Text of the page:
- 1st: Squids, no thanks!
- 2nd: Squids with thanks!
- 3rd and 4th: No squids with thanks! (3rd has wizard logo, 4th has face logo)
- 5th: No squids, no thanks!
- 6th and later: Legends & Lore (ok, so Frank didn't mention this part, but the 6th printing is when it changed titles)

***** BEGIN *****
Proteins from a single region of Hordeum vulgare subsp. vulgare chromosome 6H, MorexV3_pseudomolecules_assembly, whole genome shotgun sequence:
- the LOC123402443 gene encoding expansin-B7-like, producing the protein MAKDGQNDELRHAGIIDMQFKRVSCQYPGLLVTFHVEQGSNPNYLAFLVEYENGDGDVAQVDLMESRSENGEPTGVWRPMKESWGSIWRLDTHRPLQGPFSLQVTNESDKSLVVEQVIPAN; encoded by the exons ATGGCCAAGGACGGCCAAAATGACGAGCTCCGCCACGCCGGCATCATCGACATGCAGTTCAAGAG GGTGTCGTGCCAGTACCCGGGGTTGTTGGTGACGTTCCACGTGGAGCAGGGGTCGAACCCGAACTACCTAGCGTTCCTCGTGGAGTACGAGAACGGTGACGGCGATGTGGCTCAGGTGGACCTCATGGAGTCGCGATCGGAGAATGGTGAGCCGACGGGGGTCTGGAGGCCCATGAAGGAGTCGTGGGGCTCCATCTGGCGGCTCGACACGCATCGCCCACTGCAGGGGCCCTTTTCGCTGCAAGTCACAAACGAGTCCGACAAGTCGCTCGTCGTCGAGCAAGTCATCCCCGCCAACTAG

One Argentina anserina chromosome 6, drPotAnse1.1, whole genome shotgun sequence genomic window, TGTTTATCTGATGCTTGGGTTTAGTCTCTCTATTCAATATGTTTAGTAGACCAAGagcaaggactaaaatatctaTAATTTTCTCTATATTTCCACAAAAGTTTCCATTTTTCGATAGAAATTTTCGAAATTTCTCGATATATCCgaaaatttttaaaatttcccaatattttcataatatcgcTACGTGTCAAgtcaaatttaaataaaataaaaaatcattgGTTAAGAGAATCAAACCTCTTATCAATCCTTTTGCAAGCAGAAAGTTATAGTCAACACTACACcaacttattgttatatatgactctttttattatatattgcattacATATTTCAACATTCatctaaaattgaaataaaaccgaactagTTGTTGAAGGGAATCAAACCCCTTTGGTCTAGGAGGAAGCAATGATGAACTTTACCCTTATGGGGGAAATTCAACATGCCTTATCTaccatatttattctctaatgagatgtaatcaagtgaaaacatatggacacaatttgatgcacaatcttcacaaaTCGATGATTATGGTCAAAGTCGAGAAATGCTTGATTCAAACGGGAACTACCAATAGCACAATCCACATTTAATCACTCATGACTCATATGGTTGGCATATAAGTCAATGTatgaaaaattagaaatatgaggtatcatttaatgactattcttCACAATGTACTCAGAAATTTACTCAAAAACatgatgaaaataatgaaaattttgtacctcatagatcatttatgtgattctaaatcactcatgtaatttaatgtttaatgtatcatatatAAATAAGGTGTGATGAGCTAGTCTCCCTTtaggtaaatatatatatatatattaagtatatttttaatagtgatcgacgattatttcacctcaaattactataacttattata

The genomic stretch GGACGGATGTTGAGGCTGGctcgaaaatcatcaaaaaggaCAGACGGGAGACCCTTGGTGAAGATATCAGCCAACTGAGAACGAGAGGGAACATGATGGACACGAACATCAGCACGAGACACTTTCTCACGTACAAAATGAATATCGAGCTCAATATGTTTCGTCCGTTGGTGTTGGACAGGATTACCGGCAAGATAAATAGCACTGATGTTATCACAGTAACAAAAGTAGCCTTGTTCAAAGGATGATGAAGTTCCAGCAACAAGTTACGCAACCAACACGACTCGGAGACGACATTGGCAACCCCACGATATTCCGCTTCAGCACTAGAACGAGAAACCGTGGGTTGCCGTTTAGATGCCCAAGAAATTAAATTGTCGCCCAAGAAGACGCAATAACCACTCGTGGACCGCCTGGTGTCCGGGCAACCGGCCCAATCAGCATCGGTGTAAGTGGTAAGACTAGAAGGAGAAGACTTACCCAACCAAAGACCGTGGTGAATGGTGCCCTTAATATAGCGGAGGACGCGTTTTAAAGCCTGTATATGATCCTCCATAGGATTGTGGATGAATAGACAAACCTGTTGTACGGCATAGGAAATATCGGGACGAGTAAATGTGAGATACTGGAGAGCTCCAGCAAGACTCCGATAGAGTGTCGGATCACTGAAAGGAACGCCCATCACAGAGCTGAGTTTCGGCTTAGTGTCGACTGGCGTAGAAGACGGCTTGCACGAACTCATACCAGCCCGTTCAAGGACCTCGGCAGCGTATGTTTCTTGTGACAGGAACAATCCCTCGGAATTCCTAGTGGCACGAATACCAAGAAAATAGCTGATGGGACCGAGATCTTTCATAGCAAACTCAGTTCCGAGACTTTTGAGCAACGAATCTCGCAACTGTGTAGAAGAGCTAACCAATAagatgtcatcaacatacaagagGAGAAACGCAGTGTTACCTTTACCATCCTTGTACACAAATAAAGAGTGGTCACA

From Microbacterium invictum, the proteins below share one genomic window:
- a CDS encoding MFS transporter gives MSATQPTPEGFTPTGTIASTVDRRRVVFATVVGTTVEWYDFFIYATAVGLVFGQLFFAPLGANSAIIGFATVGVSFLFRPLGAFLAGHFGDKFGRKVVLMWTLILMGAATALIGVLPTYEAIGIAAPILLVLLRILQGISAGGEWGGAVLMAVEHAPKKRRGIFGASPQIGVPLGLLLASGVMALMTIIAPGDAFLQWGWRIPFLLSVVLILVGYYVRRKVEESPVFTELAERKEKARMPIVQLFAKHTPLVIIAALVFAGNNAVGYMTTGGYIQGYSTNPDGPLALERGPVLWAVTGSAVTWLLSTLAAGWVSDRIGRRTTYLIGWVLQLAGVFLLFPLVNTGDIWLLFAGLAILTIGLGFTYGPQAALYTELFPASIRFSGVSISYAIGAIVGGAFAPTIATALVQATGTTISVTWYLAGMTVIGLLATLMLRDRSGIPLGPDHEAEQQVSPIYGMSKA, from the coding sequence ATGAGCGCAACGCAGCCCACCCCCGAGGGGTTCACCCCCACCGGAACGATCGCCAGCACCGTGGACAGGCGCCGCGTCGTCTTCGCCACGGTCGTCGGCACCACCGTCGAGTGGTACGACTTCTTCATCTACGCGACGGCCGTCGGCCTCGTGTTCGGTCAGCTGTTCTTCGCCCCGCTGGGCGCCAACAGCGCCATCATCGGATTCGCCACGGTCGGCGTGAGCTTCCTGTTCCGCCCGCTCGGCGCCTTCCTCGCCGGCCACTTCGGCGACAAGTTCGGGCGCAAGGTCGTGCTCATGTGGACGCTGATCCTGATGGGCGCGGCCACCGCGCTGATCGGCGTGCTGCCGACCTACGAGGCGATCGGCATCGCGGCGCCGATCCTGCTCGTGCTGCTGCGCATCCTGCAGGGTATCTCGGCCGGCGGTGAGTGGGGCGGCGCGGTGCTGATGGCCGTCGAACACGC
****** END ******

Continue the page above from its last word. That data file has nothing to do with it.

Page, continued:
My understanding with regard to the Melnibonean material is that Gygax et al had been given permission by Michael Moorcock to reference his work. Moorcock may have considered it quite flattering that his creations were being incorporated into the Dungeons & Dragons game, and he apparently wasn’t all that concerned about the ins and outs of copyright (things were much more informal in those halcyon days of yore, before everything was bought up by bloodsucking mega-corporations). Unfortunately, he had extended the same courtesy to the folks at Chaosium Games, who had their own Melnibone-based material in the works, and they did care a little bit more that their big competitor was drawing on the same source material. They also were launching their own Lovecraftian game, the famous Call of Cthulhu, for which they had secured legal rights from Lovecraft’s estate. So here was TSR horning in on their licensed products.